Surfing around Google Maps I found some very interesting places.  One that caught my attention was the Firefox crop circle.

From Wikipedia: Crop circle is a term used to describe geometrical formations of flattened crops — primarily wheat, barley, canola, rye, corn, linseed and soy — that sometimes appear on different locations around the world.


The Firefox crop circle.  Photo credit: http://lug.oregonstate.edu/

Still from Wikipedia: The phenomenon itself was observed in its current form after notable appearances in England in the late 1970s.  Cereologists, or crop circle enthusiasts, soon offered various paranormal and naturalistic explanations for the phenomenon.  In 1991, two men named Doug Bower and Dave Chorley revealed that they had been making crop circles in England since 1976 using planks, rope, hats, and wire as their only tools.  Circlemakers.org, a UK-based arts collective founded by John Lundberg have been creating complex crop circles since the early 1990s.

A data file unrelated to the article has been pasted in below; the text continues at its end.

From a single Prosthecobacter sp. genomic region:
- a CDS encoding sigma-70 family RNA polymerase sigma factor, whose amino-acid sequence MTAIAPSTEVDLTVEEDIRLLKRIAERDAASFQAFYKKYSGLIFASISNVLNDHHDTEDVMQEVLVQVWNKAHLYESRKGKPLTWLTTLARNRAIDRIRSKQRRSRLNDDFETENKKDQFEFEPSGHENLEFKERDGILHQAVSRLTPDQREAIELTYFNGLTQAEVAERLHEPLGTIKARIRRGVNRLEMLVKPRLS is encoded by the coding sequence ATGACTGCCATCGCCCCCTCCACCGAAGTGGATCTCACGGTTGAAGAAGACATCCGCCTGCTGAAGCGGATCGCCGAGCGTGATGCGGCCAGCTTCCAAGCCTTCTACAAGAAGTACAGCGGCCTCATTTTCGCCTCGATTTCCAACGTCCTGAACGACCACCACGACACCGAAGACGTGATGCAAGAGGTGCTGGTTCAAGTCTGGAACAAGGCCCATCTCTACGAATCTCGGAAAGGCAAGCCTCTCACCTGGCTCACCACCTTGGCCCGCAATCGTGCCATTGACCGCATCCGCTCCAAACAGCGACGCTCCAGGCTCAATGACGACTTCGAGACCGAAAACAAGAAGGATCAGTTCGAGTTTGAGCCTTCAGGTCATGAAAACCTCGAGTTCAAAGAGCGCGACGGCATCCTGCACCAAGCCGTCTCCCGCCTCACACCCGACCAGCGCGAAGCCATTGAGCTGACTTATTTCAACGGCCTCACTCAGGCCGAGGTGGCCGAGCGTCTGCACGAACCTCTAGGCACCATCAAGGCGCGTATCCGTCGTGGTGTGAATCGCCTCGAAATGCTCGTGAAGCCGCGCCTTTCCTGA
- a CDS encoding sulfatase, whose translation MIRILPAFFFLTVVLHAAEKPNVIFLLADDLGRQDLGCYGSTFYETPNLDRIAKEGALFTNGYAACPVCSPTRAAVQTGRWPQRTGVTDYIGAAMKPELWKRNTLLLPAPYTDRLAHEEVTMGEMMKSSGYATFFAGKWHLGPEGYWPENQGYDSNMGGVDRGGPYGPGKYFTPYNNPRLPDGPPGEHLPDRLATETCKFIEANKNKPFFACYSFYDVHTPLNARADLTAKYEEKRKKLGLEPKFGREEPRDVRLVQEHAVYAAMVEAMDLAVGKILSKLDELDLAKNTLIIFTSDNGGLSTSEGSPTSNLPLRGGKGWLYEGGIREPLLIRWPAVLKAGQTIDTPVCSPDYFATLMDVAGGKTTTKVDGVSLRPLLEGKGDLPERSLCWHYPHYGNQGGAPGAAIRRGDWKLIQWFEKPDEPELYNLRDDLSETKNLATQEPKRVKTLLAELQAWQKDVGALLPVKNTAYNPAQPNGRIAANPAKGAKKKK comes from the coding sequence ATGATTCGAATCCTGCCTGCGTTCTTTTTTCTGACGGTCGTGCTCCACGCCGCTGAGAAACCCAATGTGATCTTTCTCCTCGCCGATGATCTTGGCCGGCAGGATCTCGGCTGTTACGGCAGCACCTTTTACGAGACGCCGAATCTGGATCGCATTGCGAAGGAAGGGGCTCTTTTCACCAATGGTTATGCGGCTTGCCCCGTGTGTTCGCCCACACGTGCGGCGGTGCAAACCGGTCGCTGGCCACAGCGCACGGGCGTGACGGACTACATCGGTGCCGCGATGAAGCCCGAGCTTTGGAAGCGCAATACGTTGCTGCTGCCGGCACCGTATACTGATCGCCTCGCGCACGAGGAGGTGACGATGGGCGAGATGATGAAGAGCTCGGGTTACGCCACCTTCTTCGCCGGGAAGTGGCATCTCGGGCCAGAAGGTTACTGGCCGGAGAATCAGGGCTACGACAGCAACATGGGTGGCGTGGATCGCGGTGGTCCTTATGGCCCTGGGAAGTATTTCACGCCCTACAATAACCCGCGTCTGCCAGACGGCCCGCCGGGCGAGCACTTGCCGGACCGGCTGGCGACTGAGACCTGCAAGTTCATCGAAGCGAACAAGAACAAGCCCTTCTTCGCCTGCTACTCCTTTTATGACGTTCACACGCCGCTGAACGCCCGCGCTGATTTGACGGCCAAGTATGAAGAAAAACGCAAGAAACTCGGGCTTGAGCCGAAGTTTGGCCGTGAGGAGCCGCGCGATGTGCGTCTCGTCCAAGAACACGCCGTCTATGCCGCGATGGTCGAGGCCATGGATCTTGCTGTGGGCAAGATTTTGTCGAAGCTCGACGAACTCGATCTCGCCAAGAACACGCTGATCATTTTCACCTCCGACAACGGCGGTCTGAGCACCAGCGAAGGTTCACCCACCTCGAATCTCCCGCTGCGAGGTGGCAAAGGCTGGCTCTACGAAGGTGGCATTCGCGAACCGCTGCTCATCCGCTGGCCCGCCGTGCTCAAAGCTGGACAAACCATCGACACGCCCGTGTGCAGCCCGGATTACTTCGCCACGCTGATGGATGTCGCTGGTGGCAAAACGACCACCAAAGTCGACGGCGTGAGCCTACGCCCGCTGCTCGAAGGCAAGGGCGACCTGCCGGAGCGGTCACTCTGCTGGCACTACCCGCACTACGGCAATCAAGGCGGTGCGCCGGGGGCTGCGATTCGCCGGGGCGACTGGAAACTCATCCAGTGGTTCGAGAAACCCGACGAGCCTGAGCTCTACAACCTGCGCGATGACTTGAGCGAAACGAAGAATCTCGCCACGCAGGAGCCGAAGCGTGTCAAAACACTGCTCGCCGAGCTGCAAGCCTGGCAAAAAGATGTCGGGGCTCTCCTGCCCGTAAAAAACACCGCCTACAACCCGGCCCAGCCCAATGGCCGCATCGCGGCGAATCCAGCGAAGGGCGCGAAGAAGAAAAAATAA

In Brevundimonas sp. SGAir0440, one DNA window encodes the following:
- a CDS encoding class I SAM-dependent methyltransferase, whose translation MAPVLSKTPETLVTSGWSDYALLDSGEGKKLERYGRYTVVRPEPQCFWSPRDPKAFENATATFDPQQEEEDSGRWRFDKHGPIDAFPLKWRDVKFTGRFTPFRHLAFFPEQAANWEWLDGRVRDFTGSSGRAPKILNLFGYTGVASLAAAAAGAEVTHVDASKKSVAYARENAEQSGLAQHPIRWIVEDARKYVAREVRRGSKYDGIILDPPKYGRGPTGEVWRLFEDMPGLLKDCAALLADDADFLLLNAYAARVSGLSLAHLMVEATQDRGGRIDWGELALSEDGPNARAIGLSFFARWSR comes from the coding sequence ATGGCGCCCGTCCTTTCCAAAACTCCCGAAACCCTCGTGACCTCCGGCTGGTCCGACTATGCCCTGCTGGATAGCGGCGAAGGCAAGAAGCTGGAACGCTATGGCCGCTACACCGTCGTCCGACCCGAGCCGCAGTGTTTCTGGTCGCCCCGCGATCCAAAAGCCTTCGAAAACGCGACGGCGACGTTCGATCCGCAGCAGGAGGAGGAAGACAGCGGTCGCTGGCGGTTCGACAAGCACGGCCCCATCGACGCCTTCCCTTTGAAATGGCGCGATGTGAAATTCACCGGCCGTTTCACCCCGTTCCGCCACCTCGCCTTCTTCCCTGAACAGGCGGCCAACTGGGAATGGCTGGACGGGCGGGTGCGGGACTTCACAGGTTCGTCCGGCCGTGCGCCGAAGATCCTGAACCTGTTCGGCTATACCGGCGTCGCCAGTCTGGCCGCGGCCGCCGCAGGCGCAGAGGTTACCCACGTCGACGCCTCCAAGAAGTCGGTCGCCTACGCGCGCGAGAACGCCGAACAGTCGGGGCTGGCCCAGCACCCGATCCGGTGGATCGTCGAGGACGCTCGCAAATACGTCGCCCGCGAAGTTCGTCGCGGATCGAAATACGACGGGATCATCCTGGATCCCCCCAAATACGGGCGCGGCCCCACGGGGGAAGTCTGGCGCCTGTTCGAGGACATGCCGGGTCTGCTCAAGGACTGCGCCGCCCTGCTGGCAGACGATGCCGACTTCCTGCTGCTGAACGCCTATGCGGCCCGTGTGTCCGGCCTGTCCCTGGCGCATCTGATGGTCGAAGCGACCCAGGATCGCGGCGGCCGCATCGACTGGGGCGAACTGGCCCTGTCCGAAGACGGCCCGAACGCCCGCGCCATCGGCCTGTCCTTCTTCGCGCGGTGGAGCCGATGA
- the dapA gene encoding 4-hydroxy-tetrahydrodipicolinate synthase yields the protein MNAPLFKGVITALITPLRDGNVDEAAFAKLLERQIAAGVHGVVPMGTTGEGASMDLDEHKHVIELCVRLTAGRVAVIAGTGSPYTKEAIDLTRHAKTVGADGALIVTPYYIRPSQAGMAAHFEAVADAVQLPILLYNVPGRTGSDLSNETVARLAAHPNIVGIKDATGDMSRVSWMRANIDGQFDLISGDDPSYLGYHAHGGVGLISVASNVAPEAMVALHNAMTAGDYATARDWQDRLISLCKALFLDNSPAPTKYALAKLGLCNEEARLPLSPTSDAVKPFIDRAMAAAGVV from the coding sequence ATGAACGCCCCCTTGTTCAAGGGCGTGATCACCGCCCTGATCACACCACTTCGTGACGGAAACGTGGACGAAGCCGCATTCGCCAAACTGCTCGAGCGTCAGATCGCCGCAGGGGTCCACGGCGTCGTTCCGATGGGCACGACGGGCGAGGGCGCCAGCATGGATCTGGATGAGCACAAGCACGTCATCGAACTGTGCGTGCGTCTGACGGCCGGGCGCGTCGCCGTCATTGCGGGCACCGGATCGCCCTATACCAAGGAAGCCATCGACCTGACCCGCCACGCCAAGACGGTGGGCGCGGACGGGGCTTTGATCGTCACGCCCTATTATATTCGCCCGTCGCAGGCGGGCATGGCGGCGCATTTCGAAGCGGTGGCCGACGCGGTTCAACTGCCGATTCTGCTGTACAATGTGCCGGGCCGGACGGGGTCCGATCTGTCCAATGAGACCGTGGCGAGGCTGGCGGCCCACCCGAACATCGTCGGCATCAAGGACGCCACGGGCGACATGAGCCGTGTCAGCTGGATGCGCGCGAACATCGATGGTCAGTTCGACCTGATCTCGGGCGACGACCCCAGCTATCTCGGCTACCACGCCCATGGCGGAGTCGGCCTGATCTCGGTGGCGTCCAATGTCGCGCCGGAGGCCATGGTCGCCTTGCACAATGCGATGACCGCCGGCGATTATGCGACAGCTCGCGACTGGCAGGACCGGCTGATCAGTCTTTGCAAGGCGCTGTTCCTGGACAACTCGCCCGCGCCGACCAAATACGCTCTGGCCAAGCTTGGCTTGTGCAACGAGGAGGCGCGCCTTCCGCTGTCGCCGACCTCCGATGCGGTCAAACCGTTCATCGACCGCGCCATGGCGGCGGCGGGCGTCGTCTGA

The OSU Linux Users Group descended on a field in Oregon to create a 45,000+ square foot crop circle of Firefox.  Learn more about how they made it here.

Here is the location of this crop circle from Google Maps, and here’s more on the making of the Firefox Crop Circle.  Shown below is the location of the crop circle from Microsoft Virtual Earth (crop circle not shown).


Location of the Firefox Logo Crop Circle
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